Cronin was raised above the run of republican polemicists, however, by his genuine concern that the republican movement should understand and learn from past mistakes and place its experience in a broader intellectual framework, and by his desire to discover and assimilate new primary sources. Three of his specific studies deserve particular interest in this context: Young Connolly (1978) explores the previously untapped papers of William O'Brien (qv) (1881–1968) to reconstruct Connolly's experiences with the Irish Socialist Republican Party; Frank Ryan: the search for the republic (1980) provided the first political biography of Ryan, characterised as a lost leader who might have come into his own in the depressed Ireland of the 1950s; and, above all, The McGarrity papers (1972). Cronin's Clan na Gael contacts had given him access to the papers of Joseph McGarrity (qv), lying neglected in private ownership. After two years' study, he published in the Irish Times (1969) an account of the light the papers shed on the Irish independence struggle, and also arranged for them to be deposited in the NLI. This was probably Cronin's greatest service to Irish historiography, although his publications remain useful, not least because they incorporate interviews with survivors such as George Gilmore (qv).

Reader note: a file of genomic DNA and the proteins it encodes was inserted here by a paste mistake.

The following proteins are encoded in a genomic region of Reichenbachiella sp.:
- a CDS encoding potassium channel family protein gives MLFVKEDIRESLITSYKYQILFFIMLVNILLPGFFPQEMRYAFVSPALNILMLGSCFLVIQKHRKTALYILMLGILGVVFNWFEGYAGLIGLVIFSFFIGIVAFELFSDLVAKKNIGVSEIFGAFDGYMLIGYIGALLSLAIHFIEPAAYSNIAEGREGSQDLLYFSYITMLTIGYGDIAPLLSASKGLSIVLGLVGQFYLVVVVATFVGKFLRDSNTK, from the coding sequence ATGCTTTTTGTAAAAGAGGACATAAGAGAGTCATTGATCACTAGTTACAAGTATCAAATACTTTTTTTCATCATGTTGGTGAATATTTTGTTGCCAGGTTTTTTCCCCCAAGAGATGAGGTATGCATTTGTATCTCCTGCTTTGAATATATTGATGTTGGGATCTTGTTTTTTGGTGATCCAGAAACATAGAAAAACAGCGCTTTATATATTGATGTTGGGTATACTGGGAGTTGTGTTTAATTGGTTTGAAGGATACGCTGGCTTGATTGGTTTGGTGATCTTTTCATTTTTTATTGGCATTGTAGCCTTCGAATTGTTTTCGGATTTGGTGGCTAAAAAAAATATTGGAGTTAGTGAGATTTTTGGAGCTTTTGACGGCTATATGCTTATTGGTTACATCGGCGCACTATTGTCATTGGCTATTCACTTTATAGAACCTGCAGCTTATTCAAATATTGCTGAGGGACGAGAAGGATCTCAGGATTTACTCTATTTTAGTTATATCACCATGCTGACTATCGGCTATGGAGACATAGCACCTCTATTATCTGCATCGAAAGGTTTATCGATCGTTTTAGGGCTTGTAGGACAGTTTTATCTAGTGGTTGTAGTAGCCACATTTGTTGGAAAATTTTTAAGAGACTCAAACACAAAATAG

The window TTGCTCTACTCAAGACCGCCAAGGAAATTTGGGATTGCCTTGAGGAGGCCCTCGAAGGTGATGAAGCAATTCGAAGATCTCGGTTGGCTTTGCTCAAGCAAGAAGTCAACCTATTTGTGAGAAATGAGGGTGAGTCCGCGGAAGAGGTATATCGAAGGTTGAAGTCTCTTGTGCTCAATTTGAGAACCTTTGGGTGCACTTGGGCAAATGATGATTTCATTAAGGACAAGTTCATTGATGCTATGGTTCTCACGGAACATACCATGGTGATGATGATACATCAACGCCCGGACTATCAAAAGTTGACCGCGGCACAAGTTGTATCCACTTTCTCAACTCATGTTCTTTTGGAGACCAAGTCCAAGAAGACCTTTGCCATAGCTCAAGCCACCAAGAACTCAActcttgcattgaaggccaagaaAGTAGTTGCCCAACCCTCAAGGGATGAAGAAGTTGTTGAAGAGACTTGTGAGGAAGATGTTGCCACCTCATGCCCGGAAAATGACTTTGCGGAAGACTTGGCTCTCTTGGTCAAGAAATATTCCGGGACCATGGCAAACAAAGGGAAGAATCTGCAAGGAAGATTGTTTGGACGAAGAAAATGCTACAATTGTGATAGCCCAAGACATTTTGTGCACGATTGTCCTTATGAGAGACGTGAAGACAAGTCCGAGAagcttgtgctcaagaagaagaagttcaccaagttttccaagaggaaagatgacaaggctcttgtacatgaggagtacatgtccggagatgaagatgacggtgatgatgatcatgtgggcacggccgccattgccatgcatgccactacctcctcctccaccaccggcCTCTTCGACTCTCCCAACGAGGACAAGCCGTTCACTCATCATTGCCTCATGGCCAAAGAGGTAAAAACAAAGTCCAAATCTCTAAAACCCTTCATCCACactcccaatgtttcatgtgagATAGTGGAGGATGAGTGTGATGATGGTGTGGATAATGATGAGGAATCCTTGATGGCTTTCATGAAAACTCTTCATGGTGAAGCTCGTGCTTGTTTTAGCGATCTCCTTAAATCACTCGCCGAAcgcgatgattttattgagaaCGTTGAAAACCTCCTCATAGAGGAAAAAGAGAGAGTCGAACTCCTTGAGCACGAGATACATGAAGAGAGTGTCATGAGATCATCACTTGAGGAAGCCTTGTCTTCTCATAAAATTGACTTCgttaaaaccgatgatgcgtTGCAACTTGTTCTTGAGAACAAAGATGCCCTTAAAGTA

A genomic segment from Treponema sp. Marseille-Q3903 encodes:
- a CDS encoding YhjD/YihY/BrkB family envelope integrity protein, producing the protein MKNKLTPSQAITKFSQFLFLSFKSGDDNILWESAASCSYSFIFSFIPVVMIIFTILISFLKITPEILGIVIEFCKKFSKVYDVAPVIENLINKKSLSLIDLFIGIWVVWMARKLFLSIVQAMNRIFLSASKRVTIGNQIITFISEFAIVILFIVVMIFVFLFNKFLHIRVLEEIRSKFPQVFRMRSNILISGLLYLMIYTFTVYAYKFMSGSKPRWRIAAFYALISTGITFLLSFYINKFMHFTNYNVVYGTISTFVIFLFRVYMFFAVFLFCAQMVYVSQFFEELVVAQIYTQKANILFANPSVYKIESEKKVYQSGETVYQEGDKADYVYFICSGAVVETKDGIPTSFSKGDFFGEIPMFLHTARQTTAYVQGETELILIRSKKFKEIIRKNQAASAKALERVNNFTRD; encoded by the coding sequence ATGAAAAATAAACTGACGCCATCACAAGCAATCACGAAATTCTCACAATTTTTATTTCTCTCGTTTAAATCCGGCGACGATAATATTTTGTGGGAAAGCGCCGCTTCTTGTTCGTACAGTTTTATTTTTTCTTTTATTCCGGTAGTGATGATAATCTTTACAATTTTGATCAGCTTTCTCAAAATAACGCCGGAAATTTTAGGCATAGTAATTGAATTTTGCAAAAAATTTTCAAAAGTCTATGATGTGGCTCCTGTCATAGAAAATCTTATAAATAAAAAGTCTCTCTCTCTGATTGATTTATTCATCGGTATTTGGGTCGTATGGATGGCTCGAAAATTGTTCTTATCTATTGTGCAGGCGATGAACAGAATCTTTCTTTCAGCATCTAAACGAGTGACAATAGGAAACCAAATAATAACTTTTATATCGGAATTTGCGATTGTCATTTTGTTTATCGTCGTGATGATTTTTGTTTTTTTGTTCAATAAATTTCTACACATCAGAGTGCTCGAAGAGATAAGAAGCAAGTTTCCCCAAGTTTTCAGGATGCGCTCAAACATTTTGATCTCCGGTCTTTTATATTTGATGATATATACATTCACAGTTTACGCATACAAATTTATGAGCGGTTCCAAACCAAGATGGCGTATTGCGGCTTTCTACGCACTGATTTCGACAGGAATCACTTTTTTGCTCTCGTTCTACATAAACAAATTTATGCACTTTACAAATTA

In the 1970s Cronin took a degree at New York University, then taught and studied for a doctorate at the New School for Social Research in New York under Hans Morgenthau (1904–80). His dissertation formed the basis for his magnum opus, Irish nationalism: its roots and ideology (1980). Although limited by its colonial model and socialist-republican intellectual framework, this historically oriented account draws on Cronin's extensive research and personal contacts to some effect.
After the death of his first wife in 1974, Cronin married Reva Rubinstein, a toxicologist; in 1980 they moved to Washington, DC. Cronin had no children by either marriage, though his second wife brought him a stepson. After a long illness, he died on 9 March 2011 in Baltimore, Maryland; his ashes were interred at Dromod old cemetery, near Waterville, Co. Kerry, in September 2011.
Assessments of Cronin's contribution to Irish life depend to a considerable extent on the view taken of his political commitments. Even if the traditions of politically driven, amateur history and left-republican politics that shaped his career are ultimately rejected, they cannot be ignored or dismissed out of hand, and neither can Cronin as a practitioner thereof.